Technique and condition

The painting is executed on a hardwood panel, possibly mahogany, about 14mm thick. The panel is in excellent condition. There is an opaque coating on the reverse of the wood and there are several labels attached directly to the panel (see conservation record). The panel has a c.1mm thick, smooth white ground, which covers the whole of the front surface of the panel (materials untested).

The paint appears to be oil. It is distributed to the very edges of the painting, although a thin line of white ground is visible at the top and bottom edges where the brushstrokes peter out. The paint is thinly applied, with fine brushstrokes, but the paint is fairly dense and opaque. There is a layer of reddish underpaint which is used to create texture and luminosity, by allowing it to show through the upper opaque layers, between brushstrokes. The palette is fairly restricted, consisting mainly of black, white and browns with accents of red, blue and green. The fine brushstrokes have a low, but crisp impasto, which remains intact. The paint is quite rich and glossy.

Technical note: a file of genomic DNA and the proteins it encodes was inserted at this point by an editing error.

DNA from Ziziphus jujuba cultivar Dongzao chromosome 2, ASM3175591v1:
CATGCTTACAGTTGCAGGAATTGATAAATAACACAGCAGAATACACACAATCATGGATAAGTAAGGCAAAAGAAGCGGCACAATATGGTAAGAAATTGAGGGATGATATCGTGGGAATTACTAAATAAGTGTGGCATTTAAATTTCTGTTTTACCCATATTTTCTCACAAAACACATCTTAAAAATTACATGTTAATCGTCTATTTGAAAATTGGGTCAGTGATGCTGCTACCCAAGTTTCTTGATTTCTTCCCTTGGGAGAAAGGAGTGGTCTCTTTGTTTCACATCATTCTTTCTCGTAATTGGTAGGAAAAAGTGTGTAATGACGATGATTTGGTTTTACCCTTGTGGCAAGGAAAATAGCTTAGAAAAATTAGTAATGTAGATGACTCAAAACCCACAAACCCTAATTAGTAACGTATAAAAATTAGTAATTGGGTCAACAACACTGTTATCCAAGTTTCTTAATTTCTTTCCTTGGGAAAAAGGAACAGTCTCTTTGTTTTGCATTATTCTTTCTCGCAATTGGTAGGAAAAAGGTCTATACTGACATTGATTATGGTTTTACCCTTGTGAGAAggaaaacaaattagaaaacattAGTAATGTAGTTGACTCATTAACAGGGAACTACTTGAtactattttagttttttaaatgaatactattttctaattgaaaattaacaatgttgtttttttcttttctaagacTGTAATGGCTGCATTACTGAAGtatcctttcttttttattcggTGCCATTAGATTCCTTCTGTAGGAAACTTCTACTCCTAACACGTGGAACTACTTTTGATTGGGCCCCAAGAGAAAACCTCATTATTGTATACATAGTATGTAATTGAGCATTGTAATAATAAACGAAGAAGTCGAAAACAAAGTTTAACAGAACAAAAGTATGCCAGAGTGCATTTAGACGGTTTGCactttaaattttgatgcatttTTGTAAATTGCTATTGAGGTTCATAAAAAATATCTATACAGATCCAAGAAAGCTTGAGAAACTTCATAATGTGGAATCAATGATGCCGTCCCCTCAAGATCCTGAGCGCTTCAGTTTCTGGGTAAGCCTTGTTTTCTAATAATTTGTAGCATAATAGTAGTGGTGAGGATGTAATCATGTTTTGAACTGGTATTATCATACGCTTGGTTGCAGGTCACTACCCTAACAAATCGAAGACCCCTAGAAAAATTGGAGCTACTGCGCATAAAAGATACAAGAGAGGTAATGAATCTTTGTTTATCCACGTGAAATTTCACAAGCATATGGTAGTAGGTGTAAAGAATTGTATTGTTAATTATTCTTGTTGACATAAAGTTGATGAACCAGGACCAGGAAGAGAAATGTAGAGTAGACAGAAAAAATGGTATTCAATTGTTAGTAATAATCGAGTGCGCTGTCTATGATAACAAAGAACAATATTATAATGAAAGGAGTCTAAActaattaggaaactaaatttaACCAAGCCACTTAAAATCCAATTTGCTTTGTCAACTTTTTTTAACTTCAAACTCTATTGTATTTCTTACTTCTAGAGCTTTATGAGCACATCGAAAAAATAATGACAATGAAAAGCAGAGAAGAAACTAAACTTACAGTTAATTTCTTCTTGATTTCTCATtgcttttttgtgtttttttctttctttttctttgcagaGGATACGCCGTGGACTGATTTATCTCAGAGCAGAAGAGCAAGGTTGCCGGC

There is what appears to be an original natural resin varnish applied over the whole surface of the painting. It fluoresces green in UV light and is brushed uniformly across the image. There do not appear to be any painted additions or retouchings over the varnish. The varnish is slightly yellowed but in good condition. There is some surface dust embedded in the varnish.

The panel has painted wooden battens nailed into its edges which project a couple of millimetres beyond the front surface of the panel. These battens are laid directly into the rebate of the frame and act as protection to the painting. They seem to be part of the original structure of the painting and are therefore to be left in place and incorporated into the new framing.

Annette King
April 2001